Sunday, June 12, 2005

An Ethical Dilemma-X

{Gujarati original in Navajivan, 2-12-1928}


A correspondent who signs himself “A young heart” has addressed me a long letter dealing with a number of subjects. This anxiety to keep the writer’s name secret betrays cowardice or lack of moral courage, alas, fast becoming but too common amongst us. It ill becomes those who aspire after swaraj. I would appeal to our young men to shed this moral weakness and speak out their thoughts with courage and yet with humility and restraint. Even if they cannot be sure of their sense of discrimination and courtesy, let them express their thoughts in the language that comes to them naturally. Cowardly silence will not only not teach them discrimination or courtesy but it will demoralize them into the bargain.


To come now to the questions adverted to by “A young heart” in his letter: The first one is about the yet unfinished calf episode. After observing that it was a grievous error on my part to have killed that calf, he goes on to give his arguments which I will skip over as they have already been answered in Navajivan. He then sums up:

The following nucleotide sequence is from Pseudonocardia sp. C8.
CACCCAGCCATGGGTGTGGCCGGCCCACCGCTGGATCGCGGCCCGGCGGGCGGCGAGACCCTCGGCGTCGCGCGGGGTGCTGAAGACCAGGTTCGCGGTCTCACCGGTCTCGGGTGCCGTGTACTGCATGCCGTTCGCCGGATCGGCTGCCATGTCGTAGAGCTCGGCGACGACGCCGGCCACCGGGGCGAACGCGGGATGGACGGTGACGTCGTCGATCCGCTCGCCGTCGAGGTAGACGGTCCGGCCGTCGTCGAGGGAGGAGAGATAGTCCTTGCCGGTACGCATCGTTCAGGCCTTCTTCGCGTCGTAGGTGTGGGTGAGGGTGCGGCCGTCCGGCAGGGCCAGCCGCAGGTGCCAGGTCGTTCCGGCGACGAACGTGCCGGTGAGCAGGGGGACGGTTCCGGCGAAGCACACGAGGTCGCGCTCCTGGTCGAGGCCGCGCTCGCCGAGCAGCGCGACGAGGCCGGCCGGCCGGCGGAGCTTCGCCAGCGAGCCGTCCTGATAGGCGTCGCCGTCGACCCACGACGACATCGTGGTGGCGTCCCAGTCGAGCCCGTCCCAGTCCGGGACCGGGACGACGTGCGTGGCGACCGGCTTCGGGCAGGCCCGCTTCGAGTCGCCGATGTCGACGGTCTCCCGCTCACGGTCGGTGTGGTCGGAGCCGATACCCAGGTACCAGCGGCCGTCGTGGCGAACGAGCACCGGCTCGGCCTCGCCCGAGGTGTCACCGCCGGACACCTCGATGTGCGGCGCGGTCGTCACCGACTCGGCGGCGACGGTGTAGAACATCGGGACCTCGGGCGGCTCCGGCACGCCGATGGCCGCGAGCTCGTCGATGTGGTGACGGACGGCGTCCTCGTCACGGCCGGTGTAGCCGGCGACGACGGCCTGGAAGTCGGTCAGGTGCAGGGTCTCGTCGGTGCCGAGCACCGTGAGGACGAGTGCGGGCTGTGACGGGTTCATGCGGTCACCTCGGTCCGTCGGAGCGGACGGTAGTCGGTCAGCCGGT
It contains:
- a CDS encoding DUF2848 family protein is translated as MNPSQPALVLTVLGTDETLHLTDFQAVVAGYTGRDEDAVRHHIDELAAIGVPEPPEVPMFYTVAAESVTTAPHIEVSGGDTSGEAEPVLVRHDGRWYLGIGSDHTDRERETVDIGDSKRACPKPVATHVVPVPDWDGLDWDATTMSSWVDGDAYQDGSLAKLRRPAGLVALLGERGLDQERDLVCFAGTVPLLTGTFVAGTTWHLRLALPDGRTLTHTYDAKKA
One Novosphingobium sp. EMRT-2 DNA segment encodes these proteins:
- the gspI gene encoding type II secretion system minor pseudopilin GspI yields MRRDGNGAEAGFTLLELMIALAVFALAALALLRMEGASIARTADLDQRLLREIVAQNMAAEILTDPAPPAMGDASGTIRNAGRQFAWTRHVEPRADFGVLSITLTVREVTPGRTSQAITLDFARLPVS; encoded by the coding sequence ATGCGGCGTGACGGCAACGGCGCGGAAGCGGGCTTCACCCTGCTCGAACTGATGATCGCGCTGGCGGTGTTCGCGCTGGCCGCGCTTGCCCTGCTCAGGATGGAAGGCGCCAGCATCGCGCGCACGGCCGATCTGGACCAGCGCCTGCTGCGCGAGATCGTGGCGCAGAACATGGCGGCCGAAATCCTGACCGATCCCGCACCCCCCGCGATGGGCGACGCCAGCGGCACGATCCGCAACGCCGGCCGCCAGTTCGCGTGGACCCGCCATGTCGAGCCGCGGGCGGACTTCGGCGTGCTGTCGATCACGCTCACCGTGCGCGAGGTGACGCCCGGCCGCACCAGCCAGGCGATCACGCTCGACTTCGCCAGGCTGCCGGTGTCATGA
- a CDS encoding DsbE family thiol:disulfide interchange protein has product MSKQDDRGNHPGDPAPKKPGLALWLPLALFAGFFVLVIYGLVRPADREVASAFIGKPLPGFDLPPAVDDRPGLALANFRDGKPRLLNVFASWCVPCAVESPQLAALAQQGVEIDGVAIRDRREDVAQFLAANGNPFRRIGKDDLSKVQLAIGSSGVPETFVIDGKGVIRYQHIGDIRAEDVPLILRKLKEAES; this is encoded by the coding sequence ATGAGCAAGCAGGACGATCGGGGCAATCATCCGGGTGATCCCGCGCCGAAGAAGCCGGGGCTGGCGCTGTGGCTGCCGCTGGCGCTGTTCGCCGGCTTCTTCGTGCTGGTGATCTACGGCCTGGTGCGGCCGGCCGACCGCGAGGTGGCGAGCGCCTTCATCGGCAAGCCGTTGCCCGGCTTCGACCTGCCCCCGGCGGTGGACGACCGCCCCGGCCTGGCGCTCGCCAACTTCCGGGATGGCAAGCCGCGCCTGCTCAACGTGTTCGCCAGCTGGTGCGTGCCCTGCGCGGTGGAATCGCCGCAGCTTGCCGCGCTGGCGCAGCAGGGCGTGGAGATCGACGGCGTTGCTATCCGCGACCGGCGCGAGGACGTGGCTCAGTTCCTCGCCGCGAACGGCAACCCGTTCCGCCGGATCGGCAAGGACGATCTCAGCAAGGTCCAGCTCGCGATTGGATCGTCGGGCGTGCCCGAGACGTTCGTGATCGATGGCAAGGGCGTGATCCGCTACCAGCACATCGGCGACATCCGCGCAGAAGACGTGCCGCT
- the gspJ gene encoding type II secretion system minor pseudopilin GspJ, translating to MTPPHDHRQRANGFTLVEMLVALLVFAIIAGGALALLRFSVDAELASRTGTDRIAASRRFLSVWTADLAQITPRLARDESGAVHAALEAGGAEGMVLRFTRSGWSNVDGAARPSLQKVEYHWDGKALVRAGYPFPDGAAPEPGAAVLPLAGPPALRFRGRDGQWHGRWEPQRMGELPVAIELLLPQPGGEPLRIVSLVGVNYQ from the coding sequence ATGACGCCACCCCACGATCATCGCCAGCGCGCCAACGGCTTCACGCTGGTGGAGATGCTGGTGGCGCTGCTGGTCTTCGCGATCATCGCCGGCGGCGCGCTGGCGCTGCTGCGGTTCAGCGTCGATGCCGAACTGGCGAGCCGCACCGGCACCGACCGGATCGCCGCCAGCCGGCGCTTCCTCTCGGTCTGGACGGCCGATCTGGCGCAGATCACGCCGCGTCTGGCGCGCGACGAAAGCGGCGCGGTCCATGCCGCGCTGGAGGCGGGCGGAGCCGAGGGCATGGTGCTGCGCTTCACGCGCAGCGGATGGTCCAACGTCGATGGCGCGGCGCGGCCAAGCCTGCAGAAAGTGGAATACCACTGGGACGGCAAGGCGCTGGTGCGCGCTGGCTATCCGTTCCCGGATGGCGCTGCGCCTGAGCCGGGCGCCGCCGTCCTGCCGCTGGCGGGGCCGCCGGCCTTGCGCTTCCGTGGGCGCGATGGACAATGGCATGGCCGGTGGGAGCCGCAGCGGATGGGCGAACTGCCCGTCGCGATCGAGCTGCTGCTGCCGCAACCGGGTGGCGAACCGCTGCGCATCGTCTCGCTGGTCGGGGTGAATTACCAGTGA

"In short if the poor calf had the tongue to speak it would certainly have implored you to spare it the poison injection and let it die a natural death after drawing its allotted number of breaths. It seems to me that in an excess of pity for the suffering animal you betrayed yourself into a great error and soiled your pure hands with the blood of an innocent calf. I am sure that on further reflection the truth of my observation and the magnitude of your mistake will become clear as daylight to you. It would be improper to say anything more to one like you who has seen truth face to face, still I cannot help adding that in case you ever discover your error and according to your nature confess it to the world, the world would feel grateful to you and further misunderstanding on the subject would be prevented. As it is, your action is bound to be misinterpreted and the sin of it all will be on your head. The sooner, therefore, you confess your error the better it would be for you and the world. May God vouchsafe to us all light and understanding! "

Let me hasten to tell this writer and all those who think like him that I am not in a position to avail myself of their advice. But this much I can promise that the moment I discover that I was wrong I will in all humility confess the wrong and also make for it all the amends possible. Let me also admit that my error, if an error it is found to be in the long run, would be deemed to be no light one as I shall in that event have been guilty of committing an irreligious act—be it in ignorance—in the name of religion. Such a thing would be reprehensible in anybody; in me not the least. For I know that for good or for evil, my conduct is likely to influence many. I have thus a full sense of my responsibility.